Downed power lines and falling tree limbs set off Northern California’s wine country fire siege, investigators say
Downed power lines owned by PG&E and falling tree limbs largely were responsible for setting off the deadly siege of fires that ripped through Northern California’s wine country in October, Cal Fire investigators said Friday.
The findings covered a dozen blazes in Napa, Sonoma, Lake, Humboldt, Butte and Mendocino counties — three of which accounted for a combined 19 deaths.The report did not address the origin of the Tubbs fire, which took 15 lives and wiped out entire neighborhoods in Santa Rosa. The overall death toll from the wine country firestorm was 44.
Cal Fire investigators have referred alleged violations of state law by PG&E in eight of the 12 fires to the district attorneys in the respective counties for review.
“It’s in the D.A.s’ hands to take it further,” Cal Fire spokesman Scott McLean said.
Lawyers for hundreds of property owners who have sued PG&E said Cal Fire’s findings bolstered their contention that the power company’s failure to trim trees and maintain equipment properly were to blame for the deadliest series of fires in state history.
“Had PG&E maintained that equipment and trees, as it was required to do under California law, then these deadly and life-changing fires never would have occurred,” attorney Bobby Thompson said.
PG&E issued a statement Friday evening defending its pruning and safety record and pointing instead to climate and other environmental changes as the backdrop to the deadly firestorms.
“Based on the information we have so far, we continue to believe our overall programs met our state’s high standards,” PG&E’s statement said. “Years of drought, extreme heat and 129 million dead trees have created a ‘new normal’ for our state that requires comprehensive new solutions.”
The fires broke out Oct. 8 and 9 as hot, dry winds raced through the region; the result was more than 170 separate blazes that forced the evacuation of 100,000 people, burned at least 245,000 acres and destroyed 8,400 homes and buildings, officials said. Widespread failures of emergency warning systems were reported, exacerbating the confusion and panic and prompting a push for new safety protocols.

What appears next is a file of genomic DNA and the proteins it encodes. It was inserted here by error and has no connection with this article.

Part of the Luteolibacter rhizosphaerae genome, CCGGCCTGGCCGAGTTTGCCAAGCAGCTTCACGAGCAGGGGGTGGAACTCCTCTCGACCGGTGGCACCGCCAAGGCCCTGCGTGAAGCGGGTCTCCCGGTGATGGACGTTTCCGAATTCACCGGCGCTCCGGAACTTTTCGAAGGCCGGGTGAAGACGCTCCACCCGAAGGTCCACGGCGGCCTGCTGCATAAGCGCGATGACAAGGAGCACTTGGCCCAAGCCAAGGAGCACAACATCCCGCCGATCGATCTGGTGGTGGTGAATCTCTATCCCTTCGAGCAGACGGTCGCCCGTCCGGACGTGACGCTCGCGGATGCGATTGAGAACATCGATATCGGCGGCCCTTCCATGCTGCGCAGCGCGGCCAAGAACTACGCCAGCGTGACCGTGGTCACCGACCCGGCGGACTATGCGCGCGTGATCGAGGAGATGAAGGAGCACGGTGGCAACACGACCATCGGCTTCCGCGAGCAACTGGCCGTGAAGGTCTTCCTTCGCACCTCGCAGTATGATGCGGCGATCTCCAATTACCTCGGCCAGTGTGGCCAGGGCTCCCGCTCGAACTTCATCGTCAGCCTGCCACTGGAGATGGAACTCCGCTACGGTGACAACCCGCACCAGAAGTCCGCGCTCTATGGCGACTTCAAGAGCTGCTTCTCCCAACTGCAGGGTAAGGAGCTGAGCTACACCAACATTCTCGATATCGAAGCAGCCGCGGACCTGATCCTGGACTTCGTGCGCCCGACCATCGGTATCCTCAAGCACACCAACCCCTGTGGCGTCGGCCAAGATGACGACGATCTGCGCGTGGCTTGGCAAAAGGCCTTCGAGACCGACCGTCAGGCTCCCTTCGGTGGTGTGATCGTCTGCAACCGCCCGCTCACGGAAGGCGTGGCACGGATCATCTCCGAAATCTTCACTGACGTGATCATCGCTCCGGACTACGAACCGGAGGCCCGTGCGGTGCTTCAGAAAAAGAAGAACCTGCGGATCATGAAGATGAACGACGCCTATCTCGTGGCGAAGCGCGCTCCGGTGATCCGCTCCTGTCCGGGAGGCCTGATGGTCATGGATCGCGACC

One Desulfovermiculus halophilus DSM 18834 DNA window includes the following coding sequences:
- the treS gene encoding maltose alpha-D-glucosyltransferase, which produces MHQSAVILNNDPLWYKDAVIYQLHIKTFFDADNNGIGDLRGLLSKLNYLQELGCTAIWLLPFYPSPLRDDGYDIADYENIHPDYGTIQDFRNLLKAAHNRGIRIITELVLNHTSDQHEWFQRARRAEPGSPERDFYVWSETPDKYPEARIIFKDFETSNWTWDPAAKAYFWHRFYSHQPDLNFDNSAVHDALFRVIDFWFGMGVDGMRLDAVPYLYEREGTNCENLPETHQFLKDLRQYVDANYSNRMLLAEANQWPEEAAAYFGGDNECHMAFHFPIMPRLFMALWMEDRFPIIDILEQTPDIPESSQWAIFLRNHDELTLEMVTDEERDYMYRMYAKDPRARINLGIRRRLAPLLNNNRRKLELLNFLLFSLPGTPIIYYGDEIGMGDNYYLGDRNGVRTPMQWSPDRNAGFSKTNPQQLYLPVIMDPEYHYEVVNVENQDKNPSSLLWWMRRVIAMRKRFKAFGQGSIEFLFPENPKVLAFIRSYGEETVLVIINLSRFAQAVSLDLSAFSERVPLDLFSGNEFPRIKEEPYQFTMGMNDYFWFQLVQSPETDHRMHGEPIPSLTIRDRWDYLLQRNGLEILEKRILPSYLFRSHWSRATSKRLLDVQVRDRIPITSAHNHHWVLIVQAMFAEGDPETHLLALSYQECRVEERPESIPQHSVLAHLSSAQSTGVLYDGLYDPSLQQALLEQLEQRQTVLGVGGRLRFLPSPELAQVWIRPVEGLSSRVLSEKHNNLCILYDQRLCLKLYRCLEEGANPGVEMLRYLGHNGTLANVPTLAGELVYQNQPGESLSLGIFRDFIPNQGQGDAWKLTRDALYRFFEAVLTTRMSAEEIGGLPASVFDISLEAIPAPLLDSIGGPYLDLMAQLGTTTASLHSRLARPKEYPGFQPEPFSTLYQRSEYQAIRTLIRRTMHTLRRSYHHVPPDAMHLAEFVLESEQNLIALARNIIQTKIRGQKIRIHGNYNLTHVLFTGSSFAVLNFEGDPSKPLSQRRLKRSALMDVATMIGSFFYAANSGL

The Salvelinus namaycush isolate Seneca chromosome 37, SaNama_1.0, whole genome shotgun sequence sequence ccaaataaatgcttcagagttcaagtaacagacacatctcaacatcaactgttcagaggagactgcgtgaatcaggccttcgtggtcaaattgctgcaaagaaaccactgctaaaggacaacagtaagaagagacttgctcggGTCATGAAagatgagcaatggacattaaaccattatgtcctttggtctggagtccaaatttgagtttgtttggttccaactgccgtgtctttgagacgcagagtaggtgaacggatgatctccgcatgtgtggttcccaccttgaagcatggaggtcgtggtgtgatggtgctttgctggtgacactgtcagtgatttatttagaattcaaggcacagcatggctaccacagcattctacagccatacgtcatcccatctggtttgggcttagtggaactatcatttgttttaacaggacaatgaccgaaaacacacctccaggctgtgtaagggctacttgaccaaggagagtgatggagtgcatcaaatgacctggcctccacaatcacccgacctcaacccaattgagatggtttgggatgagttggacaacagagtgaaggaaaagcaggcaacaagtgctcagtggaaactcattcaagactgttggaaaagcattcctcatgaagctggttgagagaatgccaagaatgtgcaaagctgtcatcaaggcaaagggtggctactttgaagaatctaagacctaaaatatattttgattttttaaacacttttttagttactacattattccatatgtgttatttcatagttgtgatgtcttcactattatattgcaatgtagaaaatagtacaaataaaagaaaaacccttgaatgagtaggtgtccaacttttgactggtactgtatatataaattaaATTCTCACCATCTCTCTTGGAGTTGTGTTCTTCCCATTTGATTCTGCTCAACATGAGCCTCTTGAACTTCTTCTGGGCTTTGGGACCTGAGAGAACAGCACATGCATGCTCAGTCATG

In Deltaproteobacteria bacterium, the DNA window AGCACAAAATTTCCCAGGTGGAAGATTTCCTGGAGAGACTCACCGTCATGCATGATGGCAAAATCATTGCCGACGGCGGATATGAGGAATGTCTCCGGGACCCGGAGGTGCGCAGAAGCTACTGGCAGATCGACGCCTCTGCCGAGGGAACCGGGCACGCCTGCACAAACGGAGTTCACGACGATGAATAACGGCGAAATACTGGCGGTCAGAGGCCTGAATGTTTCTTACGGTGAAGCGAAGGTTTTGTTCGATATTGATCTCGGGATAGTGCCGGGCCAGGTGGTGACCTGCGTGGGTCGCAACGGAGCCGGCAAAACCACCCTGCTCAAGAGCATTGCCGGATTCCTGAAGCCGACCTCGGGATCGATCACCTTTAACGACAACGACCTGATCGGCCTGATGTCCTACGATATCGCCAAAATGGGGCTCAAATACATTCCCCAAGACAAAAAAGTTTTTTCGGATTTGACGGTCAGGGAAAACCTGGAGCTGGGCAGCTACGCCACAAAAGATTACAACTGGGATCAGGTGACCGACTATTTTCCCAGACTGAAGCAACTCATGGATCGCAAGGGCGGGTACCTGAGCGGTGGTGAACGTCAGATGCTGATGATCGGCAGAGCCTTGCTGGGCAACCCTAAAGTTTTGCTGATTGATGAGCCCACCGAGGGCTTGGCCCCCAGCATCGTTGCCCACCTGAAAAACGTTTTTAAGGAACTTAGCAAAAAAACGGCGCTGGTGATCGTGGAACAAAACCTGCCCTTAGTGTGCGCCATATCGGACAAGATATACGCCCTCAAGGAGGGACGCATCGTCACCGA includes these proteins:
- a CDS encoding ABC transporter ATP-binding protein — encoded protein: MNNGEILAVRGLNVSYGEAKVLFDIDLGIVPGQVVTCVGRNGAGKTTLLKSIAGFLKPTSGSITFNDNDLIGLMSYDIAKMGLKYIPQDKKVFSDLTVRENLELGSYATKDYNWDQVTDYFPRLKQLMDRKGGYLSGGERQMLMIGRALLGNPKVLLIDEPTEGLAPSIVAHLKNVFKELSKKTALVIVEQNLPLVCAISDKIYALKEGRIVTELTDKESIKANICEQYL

Included in Cal Fire’s findings:
• The Redwood fire in Mendocino County was caused by trees or parts of trees falling onto PG&E power lines; nine people died in the fire.
• The Atlas fire in Napa was caused by a tree falling into a power line. Six people lost their lives.
• The Sulphur fire in Lake County was caused by the failure of a PG&E power pole, which brought lines and equipment down to the ground.
• The Cherokee fire in Butte County was caused by tree limbs contacting PG&E power lines.
• The 37 fire in Sonoma County was electrical and stemmed from PG&E distribution lines.
• The Blue fire in Humboldt County was caused by a PG&E power line conductor separating from a connector and falling to the ground.
• The Norrbom, Adobe, Partrick, Pythian and Nuns fires merged in Sonoma and Napa counties and were the sites of three deaths. The Norrbom fire was caused by a tree falling into PG&E power lines.
• The Adobe fire was caused by a eucalyptus tree falling into a PG&E power line.
• The Partrick fire was caused by an oak tree falling into a power line.
• The Pythian fire was caused by a power line that fell down after PG&E attempted to restart it.
• The Nuns fire was caused when the broken top of tree hit a power line.
• The Pocket fire was caused by an oak tree top breaking off and hitting power lines.
The alleged violations referred to district attorneys concerned the Sulphur, Blue, Norrbom, Partrick, Pythian, Adobe, Pocket and Atlas fires.
Investigation continues into the Tubbs and other California fires that burned in October and December, and Cal Fire will release reports as they are completed, officials said.
Plaintiff’s lawyer Michael Danko said victims are recovering slowly, but many will never be the same.
“They were woken up in the middle of the night, driven out through garage doors in their underwear, watching in their rearview mirror as their house burns,” Danko said. “For some people this changes their lives forever.”
8:30 p.m.: This article was updated with report details, lawyer comments and a statement from PG&E.
This article was originally published at 5:15 p.m.
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